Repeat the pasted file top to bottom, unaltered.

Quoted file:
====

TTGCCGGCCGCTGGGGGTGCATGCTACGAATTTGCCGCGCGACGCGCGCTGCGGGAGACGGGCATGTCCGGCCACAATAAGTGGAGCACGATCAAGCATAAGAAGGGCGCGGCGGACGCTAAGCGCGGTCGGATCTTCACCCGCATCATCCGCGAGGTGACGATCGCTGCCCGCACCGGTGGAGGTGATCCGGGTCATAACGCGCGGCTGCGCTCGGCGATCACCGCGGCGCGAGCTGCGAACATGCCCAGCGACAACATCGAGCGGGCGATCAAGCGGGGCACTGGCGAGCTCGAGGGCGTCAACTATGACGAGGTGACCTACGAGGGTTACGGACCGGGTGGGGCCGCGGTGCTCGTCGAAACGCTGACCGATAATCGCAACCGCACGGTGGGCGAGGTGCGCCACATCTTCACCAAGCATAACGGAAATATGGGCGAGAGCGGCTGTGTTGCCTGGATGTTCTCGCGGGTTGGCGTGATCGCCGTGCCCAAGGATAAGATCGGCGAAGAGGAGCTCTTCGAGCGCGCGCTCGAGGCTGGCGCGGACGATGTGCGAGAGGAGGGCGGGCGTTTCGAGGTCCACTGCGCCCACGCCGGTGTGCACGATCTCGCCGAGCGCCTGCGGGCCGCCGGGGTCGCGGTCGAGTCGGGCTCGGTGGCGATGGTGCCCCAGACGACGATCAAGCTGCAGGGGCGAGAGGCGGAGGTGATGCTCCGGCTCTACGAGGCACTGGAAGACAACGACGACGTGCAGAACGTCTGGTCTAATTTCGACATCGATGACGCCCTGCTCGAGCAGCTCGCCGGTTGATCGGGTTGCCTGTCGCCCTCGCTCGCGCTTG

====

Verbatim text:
TTGCCGGCCGCTGGGGGTGCATGCTACGAATTTGCCGCGCGACGCGCGCTGCGGGAGACGGGCATGTCCGGCCACAATAAGTGGAGCACGATCAAGCATAAGAAGGGCGCGGCGGACGCTAAGCGCGGTCGGATCTTCACCCGCATCATCCGCGAGGTGACGATCGCTGCCCGCACCGGTGGAGGTGATCCGGGTCATAACGCGCGGCTGCGCTCGGCGATCACCGCGGCGCGAGCTGCGAACATGCCCAGCGACAACATCGAGCGGGCGATCAAGCGGGGCACTGGCGAGCTCGAGGGCGTCAACTATGACGAGGTGACCTACGAGGGTTACGGACCGGGTGGGGCCGCGGTGCTCGTCGAAACGCTGACCGATAATCGCAACCGCACGGTGGGCGAGGTGCGCCACATCTTCACCAAGCATAACGGAAATATGGGCGAGAGCGGCTGTGTTGCCTGGATGTTCTCGCGGGTTGGCGTGATCGCCGTGCCCAAGGATAAGATCGGCGAAGAGGAGCTCTTCGAGCGCGCGCTCGAGGCTGGCGCGGACGATGTGCGAGAGGAGGGCGGGCGTTTCGAGGTCCACTGCGCCCACGCCGGTGTGCACGATCTCGCCGAGCGCCTGCGGGCCGCCGGGGTCGCGGTCGAGTCGGGCTCGGTGGCGATGGTGCCCCAGACGACGATCAAGCTGCAGGGGCGAGAGGCGGAGGTGATGCTCCGGCTCTACGAGGCACTGGAAGACAACGACGACGTGCAGAACGTCTGGTCTAATTTCGACATCGATGACGCCCTGCTCGAGCAGCTCGCCGGTTGATCGGGTTGCCTGTCGCCCTCGCTCGCGCTTG